Rebecca Rose Vaughan, Bodies are Space, Installation shot with plexi, 2018


Do you see yourself as a political and feminist artist? What do you believe or see as the line between being a political artist and using or referencing politics in your work?

I do see myself as a political and feminist artist because I believe that the body is and will always be inherently political in its existence within the arts and media. I see it as a choice of the artist whether they want to place their work on one side of the line between a political artist and referencing politics or engage with it at all. Art is always going to be very subjective, viewers will read what they want to out of the work no matter the intention of the artist to be overtly political or not.


In parts of your work, you are using different physical materials and placing them on your photographic works. What is the effect of this and how does it contribute to the overall works both conceptually and aesthetically?

There is so much visual language in the world today, through multiple social media platforms fuelled by visual imagery and the internet we spend so much time staring at screen which serves everything through a two-dimensional platform.  By integrating physical objects and materials into my work alongside the imagery I am reintegrating these bodies into the 3-dimensional space. Conceptually I am referencing minimalism and sculpture and the politics around giving objects and/or bodies space to exist within a space. Aesthetically I think the plasticity of these materials points towards a common, clean and colourful ‘aesthetic’ that is so common all over social media.


In your time at OCAD you’ve been working in multi-disciplinary mediums. How do you think that has added to your experience in arts education and how does that contribute to the way you think about approach making art?

Working with a multidisciplinary approach to my studies and my work has been integral in helping me place my interests and work in the canon of contemporary art today. I have focused a lot on printmaking as well as photography alongside some sculpture as well. Through these mediums I have explored much of the same subject matter and themes and been able to see how they change with the introduction of a new materials and mediums.


Is there anyone who you would like to work with in the future?

In the future I mostly hope that I can find community within the friends and fellow artists I know. I think the most valuable thing you can do in the arts community is work with and support each other. Especially when we engage in creating artwork with potential to make an impact.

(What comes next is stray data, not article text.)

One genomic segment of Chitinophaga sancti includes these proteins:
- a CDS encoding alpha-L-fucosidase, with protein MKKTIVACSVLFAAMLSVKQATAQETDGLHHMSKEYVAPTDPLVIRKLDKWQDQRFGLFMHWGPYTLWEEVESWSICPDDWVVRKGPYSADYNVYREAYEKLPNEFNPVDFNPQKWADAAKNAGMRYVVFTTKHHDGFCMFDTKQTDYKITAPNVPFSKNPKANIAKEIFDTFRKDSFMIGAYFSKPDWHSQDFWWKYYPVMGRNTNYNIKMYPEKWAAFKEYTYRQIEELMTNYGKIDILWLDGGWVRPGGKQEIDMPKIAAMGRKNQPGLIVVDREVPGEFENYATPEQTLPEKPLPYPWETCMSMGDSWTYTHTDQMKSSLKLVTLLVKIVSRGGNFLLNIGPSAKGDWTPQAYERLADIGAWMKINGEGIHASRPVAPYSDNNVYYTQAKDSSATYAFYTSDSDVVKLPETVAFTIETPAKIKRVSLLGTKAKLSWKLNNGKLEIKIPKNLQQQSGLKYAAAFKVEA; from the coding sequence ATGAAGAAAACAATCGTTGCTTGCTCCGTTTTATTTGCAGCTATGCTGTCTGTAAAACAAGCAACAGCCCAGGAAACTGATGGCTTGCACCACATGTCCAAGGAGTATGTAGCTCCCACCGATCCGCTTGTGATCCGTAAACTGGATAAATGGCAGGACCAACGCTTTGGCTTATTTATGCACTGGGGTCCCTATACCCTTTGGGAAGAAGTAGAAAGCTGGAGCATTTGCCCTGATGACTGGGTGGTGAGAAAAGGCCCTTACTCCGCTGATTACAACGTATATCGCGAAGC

Are there any specific OCAD U Faculty who have influenced your work? A specific discipline or course?

In 3rd year I had a class with Kate Schneider which was honestly a huge turning point for how I view myself as an artist and my work in general. The form of support and encouragement she gives her students was something I reacted really well too. Kotama Buobane has also been my professor a number of times and has always challenged me in a really frustrating but beneficial way. In general the fact that most professors in the photo department at OCADU are practicing artists is inspiring.


What is one piece of advice you would give to someone starting out in photography?

To someone starting out I would say the physical practice in photography is your friend. Though there is so much digital advancement in photography and other mediums it’s so important to remember where photography came from and feed a practice that is not only digital.



Friday #ArtCrush is a weekly blog series highlighting students in their final year at OCAD University.

Interview by Morgan Sears-Williams

About the writer: Morgan is a photo alumni and runs the Friday #ArtCrush series on the OCAD U Photography Blog. She loves speaking to other artists about social justice, how to break barriers within artist communities and nurturing the arts in alternative non-institutional spaces. She is the Art Co-ordinator for The RUDE Collective, and has done workshops on intersectionality and allyship relating to LGBTQ folks. To see more, you can visit her website or her instagram.